Barbara Lee, Director
Department of Toxic Substances Control
California Environmental Protection Agency

___________________
[2] See Page 105 of USEPA (2012); Conceptual Model Scenarios for the Vapor Intrusion Pathway,  Publication EPA 530-R-10-003. February 2012.
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Page 6

         Cc:    Secretary Matthew Rodriquez
California Environmental Protection Agency
P.O. Box 2815
Sacramento, California 95812

Dr. Harvey Liss

12 Birdsong
Irvine, CA 92604

Mr. Larry Agran
9 Mann Street
Irvine, California 92612
Mr. Fred Yeager
Assistant Deputy Director
Schools Facilities and Transportation Services Division
California Department of Education 1430 N Street
Sacramento, California 95814
Mr. Kelvin Okino
Executive Director of Facilities and Construction
Irvine Unified School District
5050 Barranca Parkway
Irvine, California 92604
Mr. Michael O'Neill
Consultant/Environmental Coordinator
California Department of Education 1430 N Street
Sacramento, California 95814

_________________________________________
Page 7
Dr. Denise Clendening
Associate Principal PlaceWorks
2850 Inland Empire Boulevard, Suite B
Ontario, California 91764

Mr. Dan Gallagher, CHG
Senior Engineering Geologist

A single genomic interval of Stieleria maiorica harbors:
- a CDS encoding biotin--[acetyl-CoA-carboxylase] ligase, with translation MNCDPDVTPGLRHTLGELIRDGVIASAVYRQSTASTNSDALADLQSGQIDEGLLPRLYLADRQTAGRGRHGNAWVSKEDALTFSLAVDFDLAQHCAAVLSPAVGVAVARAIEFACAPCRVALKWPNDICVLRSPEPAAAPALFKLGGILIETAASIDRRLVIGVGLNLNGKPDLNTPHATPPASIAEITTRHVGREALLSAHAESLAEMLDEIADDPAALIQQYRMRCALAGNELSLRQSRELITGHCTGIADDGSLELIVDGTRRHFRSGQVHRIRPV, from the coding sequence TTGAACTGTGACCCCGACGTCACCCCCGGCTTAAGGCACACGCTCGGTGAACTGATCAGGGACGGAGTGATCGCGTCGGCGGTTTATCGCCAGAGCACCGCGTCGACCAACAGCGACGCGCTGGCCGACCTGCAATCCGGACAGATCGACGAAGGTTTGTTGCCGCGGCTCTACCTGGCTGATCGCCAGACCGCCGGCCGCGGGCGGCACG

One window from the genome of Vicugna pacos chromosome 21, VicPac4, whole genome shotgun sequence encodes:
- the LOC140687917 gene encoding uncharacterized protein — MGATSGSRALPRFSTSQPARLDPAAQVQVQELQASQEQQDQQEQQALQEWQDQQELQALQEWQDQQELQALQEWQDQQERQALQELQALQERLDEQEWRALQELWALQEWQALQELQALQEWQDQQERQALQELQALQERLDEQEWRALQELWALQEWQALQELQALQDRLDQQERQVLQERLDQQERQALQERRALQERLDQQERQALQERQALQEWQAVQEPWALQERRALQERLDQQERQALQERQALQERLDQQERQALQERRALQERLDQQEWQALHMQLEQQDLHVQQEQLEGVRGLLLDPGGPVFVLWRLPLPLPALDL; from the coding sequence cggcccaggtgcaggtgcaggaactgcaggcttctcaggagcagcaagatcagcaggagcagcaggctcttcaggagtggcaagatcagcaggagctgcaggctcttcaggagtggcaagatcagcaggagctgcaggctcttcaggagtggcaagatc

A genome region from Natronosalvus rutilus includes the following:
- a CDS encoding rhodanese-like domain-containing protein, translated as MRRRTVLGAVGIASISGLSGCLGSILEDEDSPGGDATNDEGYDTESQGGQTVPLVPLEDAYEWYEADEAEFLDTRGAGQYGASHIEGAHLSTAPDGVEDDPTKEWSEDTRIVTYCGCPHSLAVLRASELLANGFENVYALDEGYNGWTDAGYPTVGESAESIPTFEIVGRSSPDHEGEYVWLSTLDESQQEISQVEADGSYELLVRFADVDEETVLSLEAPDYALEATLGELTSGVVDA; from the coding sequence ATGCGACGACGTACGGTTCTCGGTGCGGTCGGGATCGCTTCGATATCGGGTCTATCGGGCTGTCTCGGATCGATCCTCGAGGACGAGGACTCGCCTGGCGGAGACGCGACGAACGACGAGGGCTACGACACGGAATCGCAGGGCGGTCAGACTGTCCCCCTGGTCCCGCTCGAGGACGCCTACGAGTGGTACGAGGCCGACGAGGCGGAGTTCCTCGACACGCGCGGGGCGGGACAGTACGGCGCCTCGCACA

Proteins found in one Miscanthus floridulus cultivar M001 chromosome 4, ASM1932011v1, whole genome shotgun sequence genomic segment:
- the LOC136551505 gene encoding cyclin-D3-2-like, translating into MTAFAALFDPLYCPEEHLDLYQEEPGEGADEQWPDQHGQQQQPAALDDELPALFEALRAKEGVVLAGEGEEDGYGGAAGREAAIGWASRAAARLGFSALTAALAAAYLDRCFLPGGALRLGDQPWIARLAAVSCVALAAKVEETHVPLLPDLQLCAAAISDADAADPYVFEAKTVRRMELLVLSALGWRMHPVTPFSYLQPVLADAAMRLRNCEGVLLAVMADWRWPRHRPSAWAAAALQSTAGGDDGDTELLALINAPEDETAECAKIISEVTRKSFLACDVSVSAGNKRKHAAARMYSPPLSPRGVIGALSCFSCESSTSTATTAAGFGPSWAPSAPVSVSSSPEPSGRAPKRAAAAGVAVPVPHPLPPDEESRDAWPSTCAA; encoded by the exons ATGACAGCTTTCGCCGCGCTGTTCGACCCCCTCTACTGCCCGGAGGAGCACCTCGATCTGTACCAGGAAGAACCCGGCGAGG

Brownfields and Environmental Restoration Program
Department of Toxic Substances Control
8800 Cal Center Drive
Sacramento, CA 95826
Dr. Shukla Roy-Semmen
Staff Toxicologist
Brownfields and Environmental Restoration Program Department of Toxic Substances Control
5796 Corporate Avenue
Cypress, CA 90630

Ms. Yolanda Garza
Unit Chief
Brownfields and Environmental Restoration Program
Department of Toxic Substances Control
5796 Corporate Avenue
Cypress, CA 90630

Ms. Rana Georges
Project Manager
Brownfields and Environmental Restoration Program
Department of Toxic Substances Control
5796 Corporate Avenue
Cypress, CA 90630
Dot Lofstrom, PG
Division Chief, CEA
Brownfields and Environmental Restoration Program
P.O. Box 806
Sacramento, California 95812






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Additional letter below sent to Harvey Liss, substantially duplicates the information above.  
CASE CLOSED.  LARRY AND HARVEY, SHUT UP AND STOP YOUR DESTRUCTIVE ANTICS.



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Department of Toxic Substances Control
Barbara A. Lee, Director
Matthew Rodriquez               1001 "l" Street Edmund G. Brown Jr.
  Secretary for                                          Governor
Environmental Protection                 P.O. Box 806
Sacramento, California 95812-0806
October 24, 2016
Dr. Harvey H. Liss, PE
12 Birdsong
Irvine, California 92604
Dear Dr. Liss:
I am writing to follow up on the meeting with you and Mr. Larry Agran on July 28, 2016 and to summarize DTSC's review of the issues you raised in the meeting and in written correspondence. In the meeting and your collective letters, you requested postponing the opening of the Portola High School in Irvine, California and conducting an additional investigation at the school site. The Department of Toxic Substances Control (DTSC) takes very seriously its responsibility to ensure that school campuses are cleaned in a manner that protects students, faculty, and visitors to those campuses. Protecting the health of people who use these schools is one of DTSC's most important activities.